Aiming to mediate the long-drawn Babri Masjid dispute in Ayodhya, Art of Living founder Sri Sri Ravi Shankar is likely to visit the temple town on Thursday, just a day after he met Uttar Pradesh Chief Minister Yogi Adityanath. The spiritual leader, however, stated that he had no proposal yet to discuss with the stakeholders.
Meanwhile, interacting with journalists, he said, "I want unity...I want amity. This is just a beginning. We will talk to all."
Speaking of the state government's stand on the Ayodhya issue, Sri Sri said, "As far as the Ayodhya issue is concerned, the chief minister's stand is very clear. The state government is not a party (to the dispute). We welcome any settlement and will honour the decision of the court."
Ravi Shankar met Suresh Das of Digambar Akhada, Janmejay Sharan of Rasikpeeth and Rajaram Chandra Acharya of Nirmohi Akahada on Wednesday, and said that he is consulting them to explore ways for a reconciliation between the between the warring parties. Meanwhile, Gautam Vig, a representative of the Art of Living said Ravi Shankar was listening to both Hindus and Muslims but no formula has been worked out yet.
He further said, "The Hindu side is very positive, the Muslim side is very positive."
Accusing of biased approach to the issue, AIMPLB general secretary Maulana Wali Rehmani said, "It is being said that Sri Sri Ravi Shankar is talking to all the stakeholders in the case but he has not yet contacted the top leadership of All India Muslim Personal Law Board which is leading the Muslim side."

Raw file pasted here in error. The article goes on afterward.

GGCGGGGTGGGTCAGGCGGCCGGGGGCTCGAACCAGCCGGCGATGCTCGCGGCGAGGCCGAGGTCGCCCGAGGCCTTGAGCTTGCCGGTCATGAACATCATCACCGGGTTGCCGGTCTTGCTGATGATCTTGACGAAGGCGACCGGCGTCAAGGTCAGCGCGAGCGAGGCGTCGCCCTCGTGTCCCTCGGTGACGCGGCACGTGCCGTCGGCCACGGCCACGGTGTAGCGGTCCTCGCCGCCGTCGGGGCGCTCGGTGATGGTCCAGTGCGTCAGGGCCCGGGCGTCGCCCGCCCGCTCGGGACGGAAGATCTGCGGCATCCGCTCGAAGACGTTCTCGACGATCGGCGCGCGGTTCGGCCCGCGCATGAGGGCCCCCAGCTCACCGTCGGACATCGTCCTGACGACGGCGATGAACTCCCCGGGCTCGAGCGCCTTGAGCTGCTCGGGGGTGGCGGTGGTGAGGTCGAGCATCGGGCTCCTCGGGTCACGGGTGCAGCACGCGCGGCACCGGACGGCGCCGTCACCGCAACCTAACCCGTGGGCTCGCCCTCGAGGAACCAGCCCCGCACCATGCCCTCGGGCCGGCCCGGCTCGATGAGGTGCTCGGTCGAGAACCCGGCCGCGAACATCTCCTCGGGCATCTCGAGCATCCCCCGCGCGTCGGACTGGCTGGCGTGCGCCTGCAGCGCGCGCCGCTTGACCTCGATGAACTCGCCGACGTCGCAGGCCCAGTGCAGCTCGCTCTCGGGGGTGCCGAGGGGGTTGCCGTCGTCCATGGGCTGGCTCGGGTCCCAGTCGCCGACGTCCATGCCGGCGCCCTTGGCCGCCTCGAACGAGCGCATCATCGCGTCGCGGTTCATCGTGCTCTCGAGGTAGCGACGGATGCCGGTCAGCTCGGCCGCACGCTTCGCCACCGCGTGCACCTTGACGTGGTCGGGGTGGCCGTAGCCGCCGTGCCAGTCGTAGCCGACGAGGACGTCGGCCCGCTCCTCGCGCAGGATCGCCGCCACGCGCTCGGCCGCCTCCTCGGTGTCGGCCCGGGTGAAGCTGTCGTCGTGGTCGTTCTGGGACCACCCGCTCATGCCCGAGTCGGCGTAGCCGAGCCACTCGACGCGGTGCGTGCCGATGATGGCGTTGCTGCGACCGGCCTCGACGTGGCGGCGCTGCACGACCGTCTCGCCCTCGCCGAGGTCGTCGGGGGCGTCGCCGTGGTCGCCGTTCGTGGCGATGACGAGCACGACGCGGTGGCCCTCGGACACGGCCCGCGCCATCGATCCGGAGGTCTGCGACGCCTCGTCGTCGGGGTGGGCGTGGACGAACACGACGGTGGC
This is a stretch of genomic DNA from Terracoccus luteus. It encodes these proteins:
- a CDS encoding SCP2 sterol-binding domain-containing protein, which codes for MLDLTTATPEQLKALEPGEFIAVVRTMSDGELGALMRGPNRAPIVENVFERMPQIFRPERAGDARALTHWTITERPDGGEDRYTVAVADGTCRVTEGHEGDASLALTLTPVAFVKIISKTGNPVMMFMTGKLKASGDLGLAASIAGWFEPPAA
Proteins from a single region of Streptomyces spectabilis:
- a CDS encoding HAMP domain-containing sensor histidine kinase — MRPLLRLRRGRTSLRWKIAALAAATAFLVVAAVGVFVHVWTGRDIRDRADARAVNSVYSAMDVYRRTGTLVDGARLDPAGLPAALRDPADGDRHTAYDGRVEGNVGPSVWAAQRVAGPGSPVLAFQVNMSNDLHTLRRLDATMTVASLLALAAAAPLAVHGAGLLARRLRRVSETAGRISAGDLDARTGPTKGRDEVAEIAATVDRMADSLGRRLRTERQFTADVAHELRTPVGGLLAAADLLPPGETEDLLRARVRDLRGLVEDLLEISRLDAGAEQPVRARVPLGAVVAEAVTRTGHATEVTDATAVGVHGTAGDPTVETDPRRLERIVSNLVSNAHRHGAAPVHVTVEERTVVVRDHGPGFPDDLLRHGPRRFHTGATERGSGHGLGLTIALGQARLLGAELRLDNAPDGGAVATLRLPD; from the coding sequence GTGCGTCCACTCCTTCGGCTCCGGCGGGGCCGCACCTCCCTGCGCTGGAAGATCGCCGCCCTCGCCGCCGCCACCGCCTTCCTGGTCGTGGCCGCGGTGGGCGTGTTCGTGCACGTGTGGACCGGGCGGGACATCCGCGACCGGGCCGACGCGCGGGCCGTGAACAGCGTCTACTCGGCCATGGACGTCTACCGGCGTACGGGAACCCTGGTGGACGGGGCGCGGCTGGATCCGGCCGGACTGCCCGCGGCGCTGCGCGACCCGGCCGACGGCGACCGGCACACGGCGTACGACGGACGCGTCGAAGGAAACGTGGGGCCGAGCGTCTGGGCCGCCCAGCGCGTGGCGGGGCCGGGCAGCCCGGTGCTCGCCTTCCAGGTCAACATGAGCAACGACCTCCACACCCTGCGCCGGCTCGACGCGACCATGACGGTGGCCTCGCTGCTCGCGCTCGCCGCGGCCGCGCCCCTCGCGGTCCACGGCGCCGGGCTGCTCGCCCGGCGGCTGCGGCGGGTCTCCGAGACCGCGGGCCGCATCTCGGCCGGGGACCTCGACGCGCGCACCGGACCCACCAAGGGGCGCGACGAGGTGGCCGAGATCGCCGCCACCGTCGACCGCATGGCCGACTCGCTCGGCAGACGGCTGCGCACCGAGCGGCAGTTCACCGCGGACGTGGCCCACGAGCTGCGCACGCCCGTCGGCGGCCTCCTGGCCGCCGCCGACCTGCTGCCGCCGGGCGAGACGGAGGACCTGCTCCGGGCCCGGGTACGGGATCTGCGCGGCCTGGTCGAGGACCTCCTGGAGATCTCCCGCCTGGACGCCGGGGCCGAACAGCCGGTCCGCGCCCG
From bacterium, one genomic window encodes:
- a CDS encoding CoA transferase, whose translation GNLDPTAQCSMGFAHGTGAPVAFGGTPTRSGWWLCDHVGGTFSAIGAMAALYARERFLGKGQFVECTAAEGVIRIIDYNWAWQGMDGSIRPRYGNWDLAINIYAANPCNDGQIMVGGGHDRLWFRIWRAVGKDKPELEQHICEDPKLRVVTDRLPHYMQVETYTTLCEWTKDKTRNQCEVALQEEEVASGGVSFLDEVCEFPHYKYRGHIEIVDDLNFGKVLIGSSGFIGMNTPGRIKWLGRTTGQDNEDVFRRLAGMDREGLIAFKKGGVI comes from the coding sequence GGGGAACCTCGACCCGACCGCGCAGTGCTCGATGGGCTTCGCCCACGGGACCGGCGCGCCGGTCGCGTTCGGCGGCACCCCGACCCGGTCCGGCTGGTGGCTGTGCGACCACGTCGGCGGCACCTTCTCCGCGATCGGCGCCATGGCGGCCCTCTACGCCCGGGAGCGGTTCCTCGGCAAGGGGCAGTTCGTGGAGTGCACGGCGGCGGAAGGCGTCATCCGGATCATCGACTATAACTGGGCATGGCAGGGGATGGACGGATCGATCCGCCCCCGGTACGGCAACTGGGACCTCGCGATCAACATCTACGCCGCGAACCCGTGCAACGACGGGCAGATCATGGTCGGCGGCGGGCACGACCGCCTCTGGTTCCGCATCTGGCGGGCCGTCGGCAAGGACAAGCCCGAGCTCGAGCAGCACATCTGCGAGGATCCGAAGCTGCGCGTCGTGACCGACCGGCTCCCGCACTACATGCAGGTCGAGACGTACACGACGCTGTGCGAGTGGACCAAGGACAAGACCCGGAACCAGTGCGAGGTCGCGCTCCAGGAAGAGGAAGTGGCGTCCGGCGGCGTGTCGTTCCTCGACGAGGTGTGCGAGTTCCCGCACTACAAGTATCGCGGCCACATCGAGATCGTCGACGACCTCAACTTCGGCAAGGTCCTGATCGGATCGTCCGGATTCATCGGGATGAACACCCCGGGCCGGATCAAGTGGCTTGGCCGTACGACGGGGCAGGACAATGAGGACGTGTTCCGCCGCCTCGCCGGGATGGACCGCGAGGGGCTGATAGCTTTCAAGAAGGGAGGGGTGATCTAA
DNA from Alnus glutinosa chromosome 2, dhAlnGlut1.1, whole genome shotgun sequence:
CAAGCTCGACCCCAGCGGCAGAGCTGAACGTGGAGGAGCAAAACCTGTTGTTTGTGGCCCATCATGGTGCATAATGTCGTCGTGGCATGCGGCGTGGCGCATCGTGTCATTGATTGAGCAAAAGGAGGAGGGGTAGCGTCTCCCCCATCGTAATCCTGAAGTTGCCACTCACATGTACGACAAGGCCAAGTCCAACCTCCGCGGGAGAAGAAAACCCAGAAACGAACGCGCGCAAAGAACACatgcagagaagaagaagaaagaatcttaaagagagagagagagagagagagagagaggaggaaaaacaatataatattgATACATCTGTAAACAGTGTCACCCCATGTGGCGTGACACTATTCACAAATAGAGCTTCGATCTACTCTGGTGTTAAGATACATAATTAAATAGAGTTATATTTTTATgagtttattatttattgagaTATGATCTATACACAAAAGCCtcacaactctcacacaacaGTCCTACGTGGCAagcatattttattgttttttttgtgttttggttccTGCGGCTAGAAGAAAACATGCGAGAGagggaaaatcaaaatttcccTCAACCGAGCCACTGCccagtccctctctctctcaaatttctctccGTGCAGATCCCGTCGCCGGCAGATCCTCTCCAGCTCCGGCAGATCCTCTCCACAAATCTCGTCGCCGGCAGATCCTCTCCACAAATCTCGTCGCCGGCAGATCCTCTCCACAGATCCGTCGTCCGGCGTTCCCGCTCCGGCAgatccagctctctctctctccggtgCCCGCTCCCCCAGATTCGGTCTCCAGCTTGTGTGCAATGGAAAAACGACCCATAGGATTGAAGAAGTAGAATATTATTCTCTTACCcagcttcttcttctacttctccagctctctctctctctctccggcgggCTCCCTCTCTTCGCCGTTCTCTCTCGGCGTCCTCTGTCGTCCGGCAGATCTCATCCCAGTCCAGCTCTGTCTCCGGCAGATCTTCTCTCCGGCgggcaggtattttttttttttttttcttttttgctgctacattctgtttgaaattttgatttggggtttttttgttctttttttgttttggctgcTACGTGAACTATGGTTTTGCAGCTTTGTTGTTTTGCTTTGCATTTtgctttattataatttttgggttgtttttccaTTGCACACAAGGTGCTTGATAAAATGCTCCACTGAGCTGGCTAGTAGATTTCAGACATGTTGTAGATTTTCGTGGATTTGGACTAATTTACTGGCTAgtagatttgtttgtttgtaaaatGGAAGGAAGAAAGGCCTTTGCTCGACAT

Rehmani further added, "He said Ravi Shankar had made a similar move to resolve the dispute some 12 years ago and concluded that the disputed site be handed over to Hindus. What new formula he has found this time should be told."
The VHP too said that the Supreme Court's verdict will go in favour of the Hindus as it goes by the evidences produced by the ASI. A bench headed by the then Chief Justice J S Khehar had said in March this year that such religious issues can be resolved through negotiations and offered to mediate to arrive at an amicable settlement.
According to News 18, the court had said, "These are issues of religion and sentiments. These are issues where all the parties can sit together and arrive at a consensual decision to end the dispute. All of you may sit together and hold a cordial meeting."
Meanwhile, the state's Shia Waqf Board, siding with the Hindu parties in the case said, "no new mosque should be built in either Ayodhya or neighbouring Faizabad as part of the formula mooted by it to resolve the dispute."